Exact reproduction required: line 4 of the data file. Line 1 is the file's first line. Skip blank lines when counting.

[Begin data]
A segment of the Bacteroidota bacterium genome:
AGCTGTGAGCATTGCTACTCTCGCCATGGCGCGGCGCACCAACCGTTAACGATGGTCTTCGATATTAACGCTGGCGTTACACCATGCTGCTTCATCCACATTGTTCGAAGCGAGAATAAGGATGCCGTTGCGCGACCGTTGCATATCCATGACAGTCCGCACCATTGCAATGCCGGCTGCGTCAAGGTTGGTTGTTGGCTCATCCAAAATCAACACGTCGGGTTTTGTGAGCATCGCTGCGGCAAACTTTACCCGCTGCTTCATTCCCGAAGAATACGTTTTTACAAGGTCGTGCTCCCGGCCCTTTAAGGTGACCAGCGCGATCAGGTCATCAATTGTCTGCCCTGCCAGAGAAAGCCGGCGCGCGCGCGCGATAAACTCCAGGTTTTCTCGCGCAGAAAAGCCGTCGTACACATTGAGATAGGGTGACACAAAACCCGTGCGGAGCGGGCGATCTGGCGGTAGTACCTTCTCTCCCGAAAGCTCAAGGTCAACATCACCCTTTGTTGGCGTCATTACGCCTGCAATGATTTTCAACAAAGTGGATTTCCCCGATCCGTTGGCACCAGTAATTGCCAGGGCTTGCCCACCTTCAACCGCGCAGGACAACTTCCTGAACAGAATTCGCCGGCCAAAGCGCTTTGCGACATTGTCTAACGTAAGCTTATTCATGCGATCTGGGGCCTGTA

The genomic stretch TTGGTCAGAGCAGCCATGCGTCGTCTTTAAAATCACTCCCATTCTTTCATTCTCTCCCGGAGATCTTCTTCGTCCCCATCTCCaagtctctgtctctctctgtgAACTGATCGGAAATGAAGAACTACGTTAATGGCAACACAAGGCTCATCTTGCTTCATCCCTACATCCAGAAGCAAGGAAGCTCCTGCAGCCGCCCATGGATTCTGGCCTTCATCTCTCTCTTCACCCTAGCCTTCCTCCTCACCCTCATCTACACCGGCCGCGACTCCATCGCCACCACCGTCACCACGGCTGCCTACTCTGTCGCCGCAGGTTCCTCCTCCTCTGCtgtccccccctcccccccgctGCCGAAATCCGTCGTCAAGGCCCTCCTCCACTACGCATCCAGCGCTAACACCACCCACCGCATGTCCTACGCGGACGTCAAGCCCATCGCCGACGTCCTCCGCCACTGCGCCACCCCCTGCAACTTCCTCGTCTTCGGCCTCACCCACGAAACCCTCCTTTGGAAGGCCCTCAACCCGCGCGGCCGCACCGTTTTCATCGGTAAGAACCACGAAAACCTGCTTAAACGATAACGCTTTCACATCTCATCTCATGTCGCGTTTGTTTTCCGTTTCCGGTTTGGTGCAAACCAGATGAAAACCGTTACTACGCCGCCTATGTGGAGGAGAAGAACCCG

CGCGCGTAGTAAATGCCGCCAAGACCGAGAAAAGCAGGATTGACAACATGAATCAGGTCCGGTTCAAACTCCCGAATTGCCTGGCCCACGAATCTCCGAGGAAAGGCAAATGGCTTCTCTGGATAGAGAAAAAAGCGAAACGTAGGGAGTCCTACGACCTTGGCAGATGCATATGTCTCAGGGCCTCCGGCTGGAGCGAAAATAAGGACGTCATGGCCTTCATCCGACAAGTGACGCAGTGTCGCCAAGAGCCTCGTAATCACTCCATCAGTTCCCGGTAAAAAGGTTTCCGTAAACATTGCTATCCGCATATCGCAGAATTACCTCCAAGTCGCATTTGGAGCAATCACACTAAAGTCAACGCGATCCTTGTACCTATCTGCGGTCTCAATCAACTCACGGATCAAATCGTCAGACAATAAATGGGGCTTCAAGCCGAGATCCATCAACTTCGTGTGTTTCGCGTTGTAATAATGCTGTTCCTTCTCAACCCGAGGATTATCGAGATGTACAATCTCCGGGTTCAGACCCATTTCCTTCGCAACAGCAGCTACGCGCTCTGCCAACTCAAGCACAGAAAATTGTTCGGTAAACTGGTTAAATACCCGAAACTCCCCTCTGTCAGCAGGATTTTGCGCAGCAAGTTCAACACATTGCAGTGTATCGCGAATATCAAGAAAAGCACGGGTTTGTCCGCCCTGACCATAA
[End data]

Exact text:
CGCGCGTAGTAAATGCCGCCAAGACCGAGAAAAGCAGGATTGACAACATGAATCAGGTCCGGTTCAAACTCCCGAATTGCCTGGCCCACGAATCTCCGAGGAAAGGCAAATGGCTTCTCTGGATAGAGAAAAAAGCGAAACGTAGGGAGTCCTACGACCTTGGCAGATGCATATGTCTCAGGGCCTCCGGCTGGAGCGAAAATAAGGACGTCATGGCCTTCATCCGACAAGTGACGCAGTGTCGCCAAGAGCCTCGTAATCACTCCATCAGTTCCCGGTAAAAAGGTTTCCGTAAACATTGCTATCCGCATATCGCAGAATTACCTCCAAGTCGCATTTGGAGCAATCACACTAAAGTCAACGCGATCCTTGTACCTATCTGCGGTCTCAATCAACTCACGGATCAAATCGTCAGACAATAAATGGGGCTTCAAGCCGAGATCCATCAACTTCGTGTGTTTCGCGTTGTAATAATGCTGTTCCTTCTCAACCCGAGGATTATCGAGATGTACAATCTCCGGGTTCAGACCCATTTCCTTCGCAACAGCAGCTACGCGCTCTGCCAACTCAAGCACAGAAAATTGTTCGGTAAACTGGTTAAATACCCGAAACTCCCCTCTGTCAGCAGGATTTTGCGCAGCAAGTTCAACACATTGCAGTGTATCGCGAATATCAAGAAAAGCACGGGTTTGTCCGCCCTGACCATAA